Vulture: Nature's Ghastly Gourmet

Voorkant
Sierra Club Books, 1997 - 110 pagina's
Although veteran science writer Wayne Grady includes a discussion of the Old World vultures, Vulture focuses on the seven species of New World vultures, describing their mating, breeding and feeding habits as well as their bad breath and untidy nests. Some vultures rely on their exceptionally keen eyesight, whereas others have a highly developed sense of smell. All vultures ride the thermals more efficiently than any other bird, gliding for miles without expending a single calorie of energy. Grady also explores the relationship between vultures and human beings. California condors were the origin of the Thunderbird myth, and the Egyptian vulture was declared sacred by the Pharaohs. In Sky Burials in India and Tibet, the dead are left on the famed Towers of Silence to be eaten by hordes of vultures. The book ends with the story of the California condor, which has been rescued from the brink of extinction by a dedicated team of scientists and conservationists.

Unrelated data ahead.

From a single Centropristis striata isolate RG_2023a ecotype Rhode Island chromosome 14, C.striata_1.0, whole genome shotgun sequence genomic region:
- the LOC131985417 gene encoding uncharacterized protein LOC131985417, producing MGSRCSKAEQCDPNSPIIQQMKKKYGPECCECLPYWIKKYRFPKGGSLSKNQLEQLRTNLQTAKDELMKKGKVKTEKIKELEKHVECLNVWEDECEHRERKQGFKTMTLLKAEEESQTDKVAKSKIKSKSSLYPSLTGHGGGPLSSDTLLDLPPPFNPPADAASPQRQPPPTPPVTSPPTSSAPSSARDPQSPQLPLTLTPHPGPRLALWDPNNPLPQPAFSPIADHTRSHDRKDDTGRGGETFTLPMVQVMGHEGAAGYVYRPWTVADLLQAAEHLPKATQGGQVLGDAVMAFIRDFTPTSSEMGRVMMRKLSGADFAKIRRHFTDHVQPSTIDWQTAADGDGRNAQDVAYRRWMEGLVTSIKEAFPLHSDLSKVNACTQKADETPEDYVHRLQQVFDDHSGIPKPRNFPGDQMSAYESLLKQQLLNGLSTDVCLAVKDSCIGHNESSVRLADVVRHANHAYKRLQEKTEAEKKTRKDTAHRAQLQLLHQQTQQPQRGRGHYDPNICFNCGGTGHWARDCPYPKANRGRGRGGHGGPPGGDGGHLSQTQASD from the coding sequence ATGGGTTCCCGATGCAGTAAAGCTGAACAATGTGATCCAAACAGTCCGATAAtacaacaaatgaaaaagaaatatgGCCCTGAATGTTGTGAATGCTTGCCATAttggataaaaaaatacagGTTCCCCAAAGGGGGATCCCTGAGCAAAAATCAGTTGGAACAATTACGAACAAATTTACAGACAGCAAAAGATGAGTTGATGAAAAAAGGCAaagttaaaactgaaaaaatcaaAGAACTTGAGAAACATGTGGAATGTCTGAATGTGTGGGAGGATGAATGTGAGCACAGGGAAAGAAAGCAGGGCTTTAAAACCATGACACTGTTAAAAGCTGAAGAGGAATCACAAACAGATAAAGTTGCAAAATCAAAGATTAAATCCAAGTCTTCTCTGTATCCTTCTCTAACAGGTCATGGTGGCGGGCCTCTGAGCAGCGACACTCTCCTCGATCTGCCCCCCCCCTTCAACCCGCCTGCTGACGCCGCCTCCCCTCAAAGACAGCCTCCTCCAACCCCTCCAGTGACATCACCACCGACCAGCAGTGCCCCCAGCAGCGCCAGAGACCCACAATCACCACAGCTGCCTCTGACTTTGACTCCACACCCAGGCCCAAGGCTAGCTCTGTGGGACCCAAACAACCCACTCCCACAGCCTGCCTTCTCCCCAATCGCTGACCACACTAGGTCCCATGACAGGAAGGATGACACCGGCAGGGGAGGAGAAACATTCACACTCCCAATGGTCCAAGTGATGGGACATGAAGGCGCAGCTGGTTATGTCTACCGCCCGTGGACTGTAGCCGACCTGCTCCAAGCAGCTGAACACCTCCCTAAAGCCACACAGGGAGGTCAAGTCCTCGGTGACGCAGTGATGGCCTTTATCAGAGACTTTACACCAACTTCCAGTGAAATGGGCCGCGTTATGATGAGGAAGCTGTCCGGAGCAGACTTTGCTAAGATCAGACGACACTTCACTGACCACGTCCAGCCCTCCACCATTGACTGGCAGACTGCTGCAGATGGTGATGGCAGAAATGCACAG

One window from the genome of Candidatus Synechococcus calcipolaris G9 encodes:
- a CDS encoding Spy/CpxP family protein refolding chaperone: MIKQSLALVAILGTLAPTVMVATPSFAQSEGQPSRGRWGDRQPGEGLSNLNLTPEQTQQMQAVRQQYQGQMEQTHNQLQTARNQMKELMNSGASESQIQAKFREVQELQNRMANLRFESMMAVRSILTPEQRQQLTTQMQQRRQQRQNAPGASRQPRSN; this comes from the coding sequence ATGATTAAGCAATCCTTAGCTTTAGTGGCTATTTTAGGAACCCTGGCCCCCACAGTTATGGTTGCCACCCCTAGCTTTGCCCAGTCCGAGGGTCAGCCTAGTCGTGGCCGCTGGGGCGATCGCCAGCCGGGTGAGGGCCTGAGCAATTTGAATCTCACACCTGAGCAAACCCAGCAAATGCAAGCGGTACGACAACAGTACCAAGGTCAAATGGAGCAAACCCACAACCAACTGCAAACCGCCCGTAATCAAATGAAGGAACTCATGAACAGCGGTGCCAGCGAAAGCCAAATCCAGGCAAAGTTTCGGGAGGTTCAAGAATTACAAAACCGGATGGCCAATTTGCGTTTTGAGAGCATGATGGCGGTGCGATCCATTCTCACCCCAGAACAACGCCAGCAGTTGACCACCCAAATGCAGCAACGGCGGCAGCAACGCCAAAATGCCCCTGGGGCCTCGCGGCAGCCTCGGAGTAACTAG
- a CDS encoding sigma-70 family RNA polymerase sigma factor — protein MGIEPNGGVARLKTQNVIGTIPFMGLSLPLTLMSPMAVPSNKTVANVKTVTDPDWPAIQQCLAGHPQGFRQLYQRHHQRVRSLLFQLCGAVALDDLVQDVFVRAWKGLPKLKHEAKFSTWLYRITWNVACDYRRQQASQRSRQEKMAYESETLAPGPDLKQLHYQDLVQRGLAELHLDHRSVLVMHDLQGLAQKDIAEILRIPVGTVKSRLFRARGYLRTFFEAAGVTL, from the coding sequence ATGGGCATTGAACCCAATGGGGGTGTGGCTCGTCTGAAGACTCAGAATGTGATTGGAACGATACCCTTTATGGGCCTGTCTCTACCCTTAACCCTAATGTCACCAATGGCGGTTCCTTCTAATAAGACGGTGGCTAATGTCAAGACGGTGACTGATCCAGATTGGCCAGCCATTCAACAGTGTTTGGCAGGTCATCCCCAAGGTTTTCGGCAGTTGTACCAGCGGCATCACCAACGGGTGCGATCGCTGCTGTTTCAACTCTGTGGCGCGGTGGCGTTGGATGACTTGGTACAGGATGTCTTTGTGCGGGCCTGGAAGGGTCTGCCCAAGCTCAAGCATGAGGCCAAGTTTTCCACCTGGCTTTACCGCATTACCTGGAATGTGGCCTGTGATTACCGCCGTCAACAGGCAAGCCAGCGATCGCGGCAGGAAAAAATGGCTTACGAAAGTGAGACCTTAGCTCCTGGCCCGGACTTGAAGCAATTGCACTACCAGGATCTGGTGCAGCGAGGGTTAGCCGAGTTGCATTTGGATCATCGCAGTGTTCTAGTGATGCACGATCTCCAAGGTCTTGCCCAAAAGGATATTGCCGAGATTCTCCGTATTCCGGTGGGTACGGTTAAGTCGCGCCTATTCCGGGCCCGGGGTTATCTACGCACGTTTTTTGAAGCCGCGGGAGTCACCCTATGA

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Over de auteur (1997)

Wayne Grady was born in 1948 in Windsor, Ontario. He attended Carleton University where he earned a B.A. in English. He is a freelance magazine writer and author of several books. He is the former editor of Harrowsmith magazine. He has also translated several French novels into English. He has been shortlisted for the Toronto Book Award and the Governor General's Award for Translation, for Black Squirrel, by Daniel Poliquin. He received the Governor General's Award for Translation, for On the Eighth Day, by Antoine Maillet and John Glassco Prize for Literary Translation, for Christopher Cartier of Hazelnut, by Antoine Maillet. He lives in Kingston, Ontario.

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